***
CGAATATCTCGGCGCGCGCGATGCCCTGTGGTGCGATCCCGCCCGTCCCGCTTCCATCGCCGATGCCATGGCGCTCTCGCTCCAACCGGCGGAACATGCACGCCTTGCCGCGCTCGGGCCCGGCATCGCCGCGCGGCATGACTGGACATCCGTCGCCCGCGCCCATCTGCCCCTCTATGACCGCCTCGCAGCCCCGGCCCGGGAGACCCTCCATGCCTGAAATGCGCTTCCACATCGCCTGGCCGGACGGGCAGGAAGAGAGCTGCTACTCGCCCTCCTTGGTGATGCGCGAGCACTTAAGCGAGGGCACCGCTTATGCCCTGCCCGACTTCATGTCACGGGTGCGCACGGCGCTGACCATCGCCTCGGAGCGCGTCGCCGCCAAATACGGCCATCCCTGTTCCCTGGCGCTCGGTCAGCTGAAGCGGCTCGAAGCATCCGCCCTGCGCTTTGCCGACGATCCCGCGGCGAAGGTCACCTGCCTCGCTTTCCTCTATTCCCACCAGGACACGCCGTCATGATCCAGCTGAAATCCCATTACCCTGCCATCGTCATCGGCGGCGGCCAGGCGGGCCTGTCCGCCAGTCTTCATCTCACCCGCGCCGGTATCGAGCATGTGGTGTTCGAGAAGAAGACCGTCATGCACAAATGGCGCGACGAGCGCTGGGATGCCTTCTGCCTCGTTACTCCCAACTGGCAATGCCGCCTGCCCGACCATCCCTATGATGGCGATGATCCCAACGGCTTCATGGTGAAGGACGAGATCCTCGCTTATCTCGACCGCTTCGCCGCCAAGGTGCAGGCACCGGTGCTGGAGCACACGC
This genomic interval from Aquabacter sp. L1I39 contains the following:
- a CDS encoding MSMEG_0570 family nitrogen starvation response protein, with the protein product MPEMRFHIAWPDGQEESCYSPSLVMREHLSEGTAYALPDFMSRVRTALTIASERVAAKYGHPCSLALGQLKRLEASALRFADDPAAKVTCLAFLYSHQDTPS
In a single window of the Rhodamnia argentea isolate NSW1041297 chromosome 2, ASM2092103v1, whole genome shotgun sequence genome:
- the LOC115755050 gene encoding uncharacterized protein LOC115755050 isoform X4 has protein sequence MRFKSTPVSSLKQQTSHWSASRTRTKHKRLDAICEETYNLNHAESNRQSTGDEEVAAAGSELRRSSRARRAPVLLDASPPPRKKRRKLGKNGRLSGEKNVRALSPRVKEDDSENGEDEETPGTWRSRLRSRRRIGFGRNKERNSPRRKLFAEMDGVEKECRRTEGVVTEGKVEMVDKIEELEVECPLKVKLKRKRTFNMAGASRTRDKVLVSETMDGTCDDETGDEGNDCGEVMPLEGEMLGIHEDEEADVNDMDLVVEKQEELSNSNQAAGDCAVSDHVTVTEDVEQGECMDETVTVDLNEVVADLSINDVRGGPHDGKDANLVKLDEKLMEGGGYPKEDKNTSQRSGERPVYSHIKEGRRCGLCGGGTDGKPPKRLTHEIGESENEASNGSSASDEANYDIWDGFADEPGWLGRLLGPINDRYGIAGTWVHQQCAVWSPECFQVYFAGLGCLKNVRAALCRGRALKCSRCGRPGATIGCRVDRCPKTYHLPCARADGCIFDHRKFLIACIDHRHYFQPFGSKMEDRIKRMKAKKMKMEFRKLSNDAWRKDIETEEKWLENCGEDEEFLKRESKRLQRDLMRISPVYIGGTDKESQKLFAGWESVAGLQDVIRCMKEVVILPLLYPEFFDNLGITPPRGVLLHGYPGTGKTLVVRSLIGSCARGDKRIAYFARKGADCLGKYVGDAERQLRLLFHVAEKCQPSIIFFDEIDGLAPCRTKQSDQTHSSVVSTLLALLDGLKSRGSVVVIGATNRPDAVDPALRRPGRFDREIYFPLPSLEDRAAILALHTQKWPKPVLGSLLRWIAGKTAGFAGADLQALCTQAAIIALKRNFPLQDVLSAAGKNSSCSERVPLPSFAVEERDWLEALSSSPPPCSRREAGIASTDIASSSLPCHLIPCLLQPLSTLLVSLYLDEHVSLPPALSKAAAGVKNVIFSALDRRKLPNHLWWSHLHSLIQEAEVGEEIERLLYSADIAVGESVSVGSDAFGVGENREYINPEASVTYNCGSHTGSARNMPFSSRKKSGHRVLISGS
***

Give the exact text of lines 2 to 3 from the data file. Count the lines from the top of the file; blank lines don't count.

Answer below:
This genomic interval from Aquabacter sp. L1I39 contains the following:
- a CDS encoding MSMEG_0570 family nitrogen starvation response protein, with the protein product MPEMRFHIAWPDGQEESCYSPSLVMREHLSEGTAYALPDFMSRVRTALTIASERVAAKYGHPCSLALGQLKRLEASALRFADDPAAKVTCLAFLYSHQDTPS